Well, in summary: it depends on what type of content you want. Seeing the “Hunger Games” around the gaming space between Amazon’s Twitch, Google’s YouTube, and (formerly Microsoft’s Mixer) now Facebook Gaming, and the different statistics that come out every quarter, one cannot help but be a bit confused. Which platform is best for my game, and in what format? Livestream or Video on Demand (VoD)?
Status Quo on Livestream and VoD
If we talk livestreams, the scene has gone through little change: yes, Twitch is still the master of livestreams even though its growth on average concurrent viewers has slowed down a bit, and competition is a little bit spicier now with YouTube Live. Careful — slowing growth doesn’t mean decreasing numbers, it’s just that the numbers don’t increase as crazily as before — which is normal as it comes to a saturation point.
And yes, we all saw how the Ninja-going-to-Mixer thing went down: Nothing changed and Mixer is sort of dead now. Twitch still owns 65% of streaming hours watched, and its closest competitor as of now, YouTube Live, could only reach one-third of that in Q1 2020.
Meanwhile, YouTube is on a steady road of rocking the charts as well. It only kept growing in its 15 years and enjoys over 3 billion logged-in monthly users (data from 2019). Each visitor spends over 11 minutes per day on average on the platform, and around 500 hours of video are being uploaded every minute.
Then it’s safe to assume that we can take Twitch as the “livestream” master and YouTube as the “VoD” champion for gaming content.
Hence I will be comparing the classical “Twitch” livestreams to YouTube videos (excluding YouTube live). And because game viewership can take many forms, we’ll look at the simple case of “Let’s Play”s on both platforms.
Livestreaming: A charisma-driven and committed backseat-gaming experience
The biggest kick of watching a livestream is, most definitely, getting a response or a reaction from the streamer. The whole business model on Twitch revolves around people’s willingness to talk to the streamer by shining through in the chat via customized emotes or subscriber badges. The chat will often be asked for opinions to help make decisions or participate in polls, and the whole gaming experience can therefore change. This sort of interactivity is nowhere to be found in a VoD.
Exactly for this reason, a cozy livestream feels much more like a “hang out” with a friend you adore. In the case of the livestream, the audience is more attracted to the broadcaster than the content itself, since “hanging out with the streamer” is the deal, even though they might play different games at one sitting. But even though the “game” is not necessarily central to the livestream, because of its live nature, the feedback from the streamer is much more genuine and trustworthy. The friend you hang out with genuinely likes the game, so you will have a positive affinity towards buying it as well.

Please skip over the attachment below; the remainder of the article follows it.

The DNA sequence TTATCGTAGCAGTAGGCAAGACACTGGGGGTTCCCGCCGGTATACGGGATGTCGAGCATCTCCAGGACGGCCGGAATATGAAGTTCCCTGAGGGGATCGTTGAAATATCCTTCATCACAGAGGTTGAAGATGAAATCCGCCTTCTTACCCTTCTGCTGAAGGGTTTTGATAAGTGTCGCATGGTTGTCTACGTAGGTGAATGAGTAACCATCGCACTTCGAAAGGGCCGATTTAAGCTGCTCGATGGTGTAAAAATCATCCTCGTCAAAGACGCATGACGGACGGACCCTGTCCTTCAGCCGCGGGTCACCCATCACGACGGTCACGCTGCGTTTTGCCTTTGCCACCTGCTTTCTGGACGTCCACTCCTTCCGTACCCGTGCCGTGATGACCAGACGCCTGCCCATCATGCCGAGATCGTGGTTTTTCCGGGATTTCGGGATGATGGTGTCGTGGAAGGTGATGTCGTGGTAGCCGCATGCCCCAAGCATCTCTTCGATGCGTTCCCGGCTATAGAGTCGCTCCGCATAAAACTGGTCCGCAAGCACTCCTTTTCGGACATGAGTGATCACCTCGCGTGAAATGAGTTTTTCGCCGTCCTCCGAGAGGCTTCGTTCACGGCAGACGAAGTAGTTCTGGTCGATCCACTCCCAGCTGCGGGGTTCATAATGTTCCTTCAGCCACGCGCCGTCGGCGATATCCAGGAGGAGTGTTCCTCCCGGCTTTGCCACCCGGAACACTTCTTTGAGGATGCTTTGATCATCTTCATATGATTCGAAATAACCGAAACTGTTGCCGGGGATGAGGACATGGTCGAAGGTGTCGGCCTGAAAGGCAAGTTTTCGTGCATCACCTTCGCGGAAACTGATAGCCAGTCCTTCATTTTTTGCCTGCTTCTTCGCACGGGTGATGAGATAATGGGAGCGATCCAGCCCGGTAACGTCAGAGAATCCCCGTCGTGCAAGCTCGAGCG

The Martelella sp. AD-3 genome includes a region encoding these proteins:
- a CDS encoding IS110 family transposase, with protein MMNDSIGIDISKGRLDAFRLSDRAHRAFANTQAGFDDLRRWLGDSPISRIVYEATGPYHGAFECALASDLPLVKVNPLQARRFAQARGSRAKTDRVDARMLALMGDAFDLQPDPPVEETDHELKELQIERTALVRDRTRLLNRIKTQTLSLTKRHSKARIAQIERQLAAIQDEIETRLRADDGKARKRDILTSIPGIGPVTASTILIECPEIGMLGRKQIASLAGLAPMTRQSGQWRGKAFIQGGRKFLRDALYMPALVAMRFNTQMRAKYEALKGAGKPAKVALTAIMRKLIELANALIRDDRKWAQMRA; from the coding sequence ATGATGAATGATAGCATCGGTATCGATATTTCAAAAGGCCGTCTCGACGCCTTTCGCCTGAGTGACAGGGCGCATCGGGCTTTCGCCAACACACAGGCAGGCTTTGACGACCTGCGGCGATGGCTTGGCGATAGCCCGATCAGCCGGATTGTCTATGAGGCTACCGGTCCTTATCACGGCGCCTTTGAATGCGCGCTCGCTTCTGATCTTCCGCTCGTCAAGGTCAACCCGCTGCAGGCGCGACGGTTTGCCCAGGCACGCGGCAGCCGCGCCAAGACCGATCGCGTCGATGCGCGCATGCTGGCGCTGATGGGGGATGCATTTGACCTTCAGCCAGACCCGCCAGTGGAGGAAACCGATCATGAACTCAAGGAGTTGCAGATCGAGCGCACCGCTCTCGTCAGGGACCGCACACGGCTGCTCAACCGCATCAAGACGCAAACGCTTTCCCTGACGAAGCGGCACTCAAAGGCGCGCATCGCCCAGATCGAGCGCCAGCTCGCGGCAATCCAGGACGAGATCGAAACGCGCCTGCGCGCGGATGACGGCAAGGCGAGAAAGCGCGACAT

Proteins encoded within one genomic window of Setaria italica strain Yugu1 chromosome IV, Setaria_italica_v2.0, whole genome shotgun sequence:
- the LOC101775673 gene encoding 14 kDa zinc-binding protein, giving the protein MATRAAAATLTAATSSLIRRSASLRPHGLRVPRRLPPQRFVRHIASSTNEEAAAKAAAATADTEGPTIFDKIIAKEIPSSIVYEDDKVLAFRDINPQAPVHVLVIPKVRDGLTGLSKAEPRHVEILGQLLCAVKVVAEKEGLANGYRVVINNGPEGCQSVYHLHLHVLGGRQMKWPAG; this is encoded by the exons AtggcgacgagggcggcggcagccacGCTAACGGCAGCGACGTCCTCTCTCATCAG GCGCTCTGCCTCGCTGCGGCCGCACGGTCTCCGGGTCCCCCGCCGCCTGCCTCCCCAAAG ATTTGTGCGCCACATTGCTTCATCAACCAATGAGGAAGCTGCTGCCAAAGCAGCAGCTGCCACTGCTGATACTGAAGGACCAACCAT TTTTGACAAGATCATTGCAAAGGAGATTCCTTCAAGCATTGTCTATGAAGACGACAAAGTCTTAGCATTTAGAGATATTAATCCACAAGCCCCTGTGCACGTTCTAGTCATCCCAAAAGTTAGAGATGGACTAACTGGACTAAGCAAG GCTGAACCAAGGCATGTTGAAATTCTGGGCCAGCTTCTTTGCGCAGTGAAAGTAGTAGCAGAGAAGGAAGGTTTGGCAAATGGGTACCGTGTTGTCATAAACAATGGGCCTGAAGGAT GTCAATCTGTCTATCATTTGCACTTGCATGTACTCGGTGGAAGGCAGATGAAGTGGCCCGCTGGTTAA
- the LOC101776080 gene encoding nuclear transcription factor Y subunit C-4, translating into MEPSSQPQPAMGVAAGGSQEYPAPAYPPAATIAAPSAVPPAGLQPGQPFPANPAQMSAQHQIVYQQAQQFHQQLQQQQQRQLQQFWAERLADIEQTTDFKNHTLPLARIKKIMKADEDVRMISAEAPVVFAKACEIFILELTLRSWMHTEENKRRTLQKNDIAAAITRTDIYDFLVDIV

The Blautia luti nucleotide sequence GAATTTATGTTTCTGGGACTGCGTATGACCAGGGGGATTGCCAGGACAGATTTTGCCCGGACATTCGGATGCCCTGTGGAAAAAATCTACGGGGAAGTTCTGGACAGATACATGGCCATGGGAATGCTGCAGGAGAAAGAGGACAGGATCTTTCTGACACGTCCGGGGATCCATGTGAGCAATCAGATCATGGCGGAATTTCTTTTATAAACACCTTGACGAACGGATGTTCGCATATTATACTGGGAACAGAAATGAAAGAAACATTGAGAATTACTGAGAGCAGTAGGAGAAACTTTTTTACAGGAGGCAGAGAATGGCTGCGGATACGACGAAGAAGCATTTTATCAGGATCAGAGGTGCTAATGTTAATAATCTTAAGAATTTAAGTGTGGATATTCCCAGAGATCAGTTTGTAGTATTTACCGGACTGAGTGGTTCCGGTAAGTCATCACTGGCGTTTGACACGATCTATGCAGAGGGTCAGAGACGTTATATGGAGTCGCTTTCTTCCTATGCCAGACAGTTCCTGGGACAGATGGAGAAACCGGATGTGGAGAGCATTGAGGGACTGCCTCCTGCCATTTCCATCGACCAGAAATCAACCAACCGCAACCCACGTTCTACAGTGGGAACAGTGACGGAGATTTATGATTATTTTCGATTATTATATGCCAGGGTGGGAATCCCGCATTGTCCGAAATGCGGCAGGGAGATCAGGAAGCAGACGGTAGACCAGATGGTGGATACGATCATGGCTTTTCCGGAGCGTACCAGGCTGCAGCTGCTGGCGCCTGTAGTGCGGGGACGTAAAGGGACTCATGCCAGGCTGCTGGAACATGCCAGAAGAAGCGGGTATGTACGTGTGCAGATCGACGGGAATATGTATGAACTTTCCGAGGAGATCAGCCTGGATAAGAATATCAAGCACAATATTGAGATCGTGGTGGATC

VoD: A curated and edited game story you can watch anytime
A VoD, in contrast, is mostly in the form of edited Let’s Play videos, without the unnecessary parts, waits, and pauses, only showcasing the highlights of the gameplay. The monetization on YouTube is heavily based on (ad) views and external sponsorships. So naturally, YouTubers try to make longer videos that can keep the viewers on the site for as long as possible.
Since Let’s Plays are published (heavily) on YouTube as a series, just like watching Netflix, viewers can tune in anytime and watch whatever episode they wish, skip parts they don’t want, or nowadays, even watch it on 2x speed if they find that their favorite YouTuber is speaking a bit too slowly.
In addition, because of the nature of YouTube Let’s Plays, the audience can do very little to influence the gameplay. Most they can do is write comments and let the YouTuber know what they liked/didn’t like, or what they want/don’t want for the next video. This, coupled with the lowering trust to influencers when it comes to sponsored content, gives the audience the feeling that there’s more room to “pretend to like the game”. At least, it’s much harder to see through when they do.
The biggest pro of watching YouTube Let’s Plays is, that it doesn’t run on a strict schedule, can be watched anytime, and participation is not central to the experience, which, can very well be, what some prefer. I know a lot of gamers who don’t have the patience to follow a livestream of a newly released gameplay because they have other stuff to do and would rather watch the edited YouTube uploads of the same game, any time they wish.
Okay, so which is better for your game?
First of all, what IS your game? Considering all of the above, it would make sense to say livestreams are more suitable for games that are either fast-paced, have lots of fun elements or of a shocking nature (so the valuable live moments happen more often) or somewhat allows the audience and streamer to make decisions together and contribute to the gameplay. I wouldn’t name certain genres and put them in a “better streamed” basket because I believe it’s much more about the game’s nature than anything else.
If you want to give the creators more direction and have more control over the content they make, a VoD might be a better choice. You can ask the YouTuber to exclude certain unpolished elements of your game, or emphasize some aspects of the gameplay if these are harder to observe during a livestream. Also if your game is more slow-paced, harder to get into, aka more “deep”, a video series might make everything easier. Because then people can watch them at their own pace and comfort, without being overwhelmed.
What do you think? Let me know if you ever had thoughts on this for a specific game, and why you think one made more sense than the other.